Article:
The House of Commons has backed a move to impose mandatory jail terms on any adult convicted in England or Wales of a second offence involving a knife.
Conservative MP Nick de Bois championed the policy, which won wide support among Conservative and Labour MPs - but was opposed by Liberal Democrats.
Mr de Bois, the MP for Enfield North, told MPs that current penalties did nothing to prevent knife crime.
His proposals were agreed by 404 votes to 53, a majority of 351.
The measures aim to ensure that adults receive a minimum six-month jail term on their second conviction for carrying a knife, while 16-year-olds would be given at least a four-month detaining and training order.
Lib Dem Chief Secretary to the Treasury Danny Alexander has previously said the policy "would impose a substantial new pressure on the prison population" and "would certainly not be affordable before 2016-17".
Conservative ministers are thought to have abstained from the vote as a result of the coalition split.
Prisons minister Jeremy Wright told MPs: "Although both coalition parties are fully committed to protecting the public, with regard to these particular new clauses, policy agreement has not been reached so it will be for the whole House to decide upon them."
Mr de Bois sought to galvanise backbench support behind his amendments to the Criminal Courts and Justice Bill.
"Let's face it, to kill someone with a knife you first have to carry a knife, and I believe our courts are dispensing sentences for possession of a knife in thousands of cases that are quite simply treated by offenders as little more than an occupational hazard," he said.
"With nearly 8,000 last year being fines and cautions, I would suggest that in some cases that fuels knife crime and does nothing to halt knife crime."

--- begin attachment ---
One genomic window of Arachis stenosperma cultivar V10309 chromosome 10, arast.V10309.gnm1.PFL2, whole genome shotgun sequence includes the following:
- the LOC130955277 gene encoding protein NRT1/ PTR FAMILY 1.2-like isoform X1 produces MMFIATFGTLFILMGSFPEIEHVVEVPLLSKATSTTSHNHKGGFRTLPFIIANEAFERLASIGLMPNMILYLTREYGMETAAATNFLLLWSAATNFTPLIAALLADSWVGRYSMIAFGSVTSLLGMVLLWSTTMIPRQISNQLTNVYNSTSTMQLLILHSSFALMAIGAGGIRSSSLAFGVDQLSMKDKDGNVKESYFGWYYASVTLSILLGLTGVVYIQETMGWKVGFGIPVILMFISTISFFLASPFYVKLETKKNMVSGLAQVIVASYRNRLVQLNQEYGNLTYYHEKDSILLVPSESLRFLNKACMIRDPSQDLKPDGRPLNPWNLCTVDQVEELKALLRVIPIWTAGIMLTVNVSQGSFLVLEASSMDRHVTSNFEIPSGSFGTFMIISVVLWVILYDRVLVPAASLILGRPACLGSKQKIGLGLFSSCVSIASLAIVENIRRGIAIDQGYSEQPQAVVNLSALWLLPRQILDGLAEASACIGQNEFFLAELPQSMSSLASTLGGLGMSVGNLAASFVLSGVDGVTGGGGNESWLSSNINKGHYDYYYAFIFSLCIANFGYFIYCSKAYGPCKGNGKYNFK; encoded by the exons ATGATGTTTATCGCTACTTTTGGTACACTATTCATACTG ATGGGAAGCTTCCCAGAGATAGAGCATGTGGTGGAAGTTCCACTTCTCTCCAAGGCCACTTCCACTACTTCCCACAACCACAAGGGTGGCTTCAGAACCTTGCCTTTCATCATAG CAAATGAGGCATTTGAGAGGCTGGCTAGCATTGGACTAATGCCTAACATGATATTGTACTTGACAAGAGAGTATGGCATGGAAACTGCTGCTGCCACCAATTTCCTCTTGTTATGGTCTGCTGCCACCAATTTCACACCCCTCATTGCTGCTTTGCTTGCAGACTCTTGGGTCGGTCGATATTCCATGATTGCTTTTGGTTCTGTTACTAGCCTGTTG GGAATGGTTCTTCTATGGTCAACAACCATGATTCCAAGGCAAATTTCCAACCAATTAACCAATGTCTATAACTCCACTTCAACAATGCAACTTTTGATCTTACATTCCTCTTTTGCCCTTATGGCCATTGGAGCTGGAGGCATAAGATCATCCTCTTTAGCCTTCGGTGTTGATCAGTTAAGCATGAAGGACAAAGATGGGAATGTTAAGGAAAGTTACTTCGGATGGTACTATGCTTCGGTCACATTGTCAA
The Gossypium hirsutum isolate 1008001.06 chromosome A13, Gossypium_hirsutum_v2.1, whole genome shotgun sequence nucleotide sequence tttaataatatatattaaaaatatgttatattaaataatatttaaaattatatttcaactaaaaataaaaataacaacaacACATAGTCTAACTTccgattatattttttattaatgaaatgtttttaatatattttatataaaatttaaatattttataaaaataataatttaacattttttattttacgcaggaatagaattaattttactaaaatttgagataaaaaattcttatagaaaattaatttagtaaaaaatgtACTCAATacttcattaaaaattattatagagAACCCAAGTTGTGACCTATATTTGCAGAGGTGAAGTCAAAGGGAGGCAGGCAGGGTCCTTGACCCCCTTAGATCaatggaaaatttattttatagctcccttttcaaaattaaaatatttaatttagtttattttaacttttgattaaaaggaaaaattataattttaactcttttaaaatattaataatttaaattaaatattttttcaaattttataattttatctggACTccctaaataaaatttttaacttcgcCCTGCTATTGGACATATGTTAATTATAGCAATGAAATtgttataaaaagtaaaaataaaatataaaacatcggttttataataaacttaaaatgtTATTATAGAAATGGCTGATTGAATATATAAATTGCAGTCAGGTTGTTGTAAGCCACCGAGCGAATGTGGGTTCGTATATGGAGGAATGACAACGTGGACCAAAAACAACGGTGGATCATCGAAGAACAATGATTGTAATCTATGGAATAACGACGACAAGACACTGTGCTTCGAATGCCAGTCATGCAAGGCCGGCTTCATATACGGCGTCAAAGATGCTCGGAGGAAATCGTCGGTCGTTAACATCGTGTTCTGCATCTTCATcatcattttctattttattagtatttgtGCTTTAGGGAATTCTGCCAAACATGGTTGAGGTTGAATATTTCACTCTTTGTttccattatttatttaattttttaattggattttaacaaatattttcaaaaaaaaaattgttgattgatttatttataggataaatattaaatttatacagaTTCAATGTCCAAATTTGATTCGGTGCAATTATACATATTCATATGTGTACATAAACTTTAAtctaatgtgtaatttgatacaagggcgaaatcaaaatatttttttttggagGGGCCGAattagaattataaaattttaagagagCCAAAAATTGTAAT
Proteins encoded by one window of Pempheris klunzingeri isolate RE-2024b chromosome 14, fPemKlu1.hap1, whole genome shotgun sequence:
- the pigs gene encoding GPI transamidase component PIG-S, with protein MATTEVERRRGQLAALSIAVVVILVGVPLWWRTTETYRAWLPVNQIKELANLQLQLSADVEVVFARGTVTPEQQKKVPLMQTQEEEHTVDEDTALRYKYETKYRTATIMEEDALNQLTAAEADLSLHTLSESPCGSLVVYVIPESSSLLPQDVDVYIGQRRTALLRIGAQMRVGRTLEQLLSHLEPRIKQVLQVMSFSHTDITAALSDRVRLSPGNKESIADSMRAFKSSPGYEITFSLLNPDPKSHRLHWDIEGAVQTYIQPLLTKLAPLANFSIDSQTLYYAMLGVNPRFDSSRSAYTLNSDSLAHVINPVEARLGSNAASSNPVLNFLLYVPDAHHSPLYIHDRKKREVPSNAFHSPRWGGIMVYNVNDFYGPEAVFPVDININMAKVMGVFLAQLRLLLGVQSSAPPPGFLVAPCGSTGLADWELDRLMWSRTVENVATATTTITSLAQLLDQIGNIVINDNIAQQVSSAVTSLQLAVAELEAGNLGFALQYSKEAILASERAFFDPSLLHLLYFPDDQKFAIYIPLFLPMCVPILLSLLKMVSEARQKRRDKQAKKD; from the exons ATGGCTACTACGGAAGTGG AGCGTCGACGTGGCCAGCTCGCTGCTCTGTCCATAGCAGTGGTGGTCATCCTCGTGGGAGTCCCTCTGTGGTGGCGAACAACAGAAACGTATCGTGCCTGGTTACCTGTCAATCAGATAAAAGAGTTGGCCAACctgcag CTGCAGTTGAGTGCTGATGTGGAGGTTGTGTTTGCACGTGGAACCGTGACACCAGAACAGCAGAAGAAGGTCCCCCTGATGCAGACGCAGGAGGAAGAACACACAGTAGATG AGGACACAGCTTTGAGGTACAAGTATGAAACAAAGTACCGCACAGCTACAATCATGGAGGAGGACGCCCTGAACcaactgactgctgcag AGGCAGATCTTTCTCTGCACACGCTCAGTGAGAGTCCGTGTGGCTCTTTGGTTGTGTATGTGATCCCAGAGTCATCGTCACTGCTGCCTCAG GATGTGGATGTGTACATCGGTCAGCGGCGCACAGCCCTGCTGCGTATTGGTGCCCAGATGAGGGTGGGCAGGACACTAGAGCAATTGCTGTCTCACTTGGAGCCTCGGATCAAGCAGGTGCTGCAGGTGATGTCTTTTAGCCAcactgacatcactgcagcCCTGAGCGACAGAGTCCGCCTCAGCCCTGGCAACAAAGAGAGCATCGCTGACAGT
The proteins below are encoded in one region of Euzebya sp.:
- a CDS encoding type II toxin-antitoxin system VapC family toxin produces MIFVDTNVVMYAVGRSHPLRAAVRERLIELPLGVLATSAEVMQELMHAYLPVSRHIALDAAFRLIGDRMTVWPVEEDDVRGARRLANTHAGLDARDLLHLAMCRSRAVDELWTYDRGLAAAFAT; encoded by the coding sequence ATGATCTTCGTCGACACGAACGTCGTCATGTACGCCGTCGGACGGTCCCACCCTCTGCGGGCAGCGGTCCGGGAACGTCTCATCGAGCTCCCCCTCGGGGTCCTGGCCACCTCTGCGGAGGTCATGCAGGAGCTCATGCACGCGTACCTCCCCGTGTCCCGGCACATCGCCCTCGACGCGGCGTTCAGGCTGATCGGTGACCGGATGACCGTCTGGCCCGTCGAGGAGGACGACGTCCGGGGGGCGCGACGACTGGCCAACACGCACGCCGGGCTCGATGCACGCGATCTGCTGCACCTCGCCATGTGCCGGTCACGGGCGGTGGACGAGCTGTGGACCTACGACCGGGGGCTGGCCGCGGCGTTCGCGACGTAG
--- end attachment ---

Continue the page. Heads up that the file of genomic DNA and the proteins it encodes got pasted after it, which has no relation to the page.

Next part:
Knife possession was "just not being treated with the gravity that is required to ensure public safety and justice for victims", he concluded.
Labour's shadow justice minister Andy Slaughter spoke in favour of the amendments, describing knife crime as one of the "most serious and intractable criminal justice issues, one that leaves irrevocable damage in its wake".
"Prevention is better than cure," he added, "but it is important the message goes out from this House that carrying a knife without good reason is unacceptable."
He also accused Deputy Prime Minister Nick Clegg of trying to "buff his tarnished Liberal credentials" with a "cheap political stunt to throw a bone to his increasingly malnourished base".
But Lib Dem MP for Cambridge Julian Huppert said: "The question I think this House has to look at is whether we should be trying to take the thing that sounds the toughest or whether we should try to do the things that actually work."
Existing penalties had spurred a substantial decline in knife possession offences over the last three years, he argued.
The changes could also prove counter-productive by encouraging hardened gang members to force "more junior, more vulnerable gang members [to] carry a knife for them", he warned.
Labour MP Jeremy Corbyn predicted that the proposals could result in a disproportionate number of black people being sent to jail.
"Don't misunderstand me on this: I absolutely do not approve of anyone carrying a knife," he said.
"But you then look at who is stopped and searched and you will rapidly find a wholly disproportionate picture of modern Britain and modern youth.
"You'll find a disproportionate number of black youngsters who have been stopped and searched.
"Therefore you will find a disproportionate number that will be in possession of knives, you will then find a disproportionate number in the prison system, you will then find a disproportionate number of reoffending.
"Surely we should give the courts the discretion on what they do on this matter?" he said.
But David Burrowes, the Conservative MP for Enfield Southgate and co-author of the amendments, said: "This is making a clear, clear point that the expectation is for the victims, the public and for the offenders that they will go to prison if they carry a knife."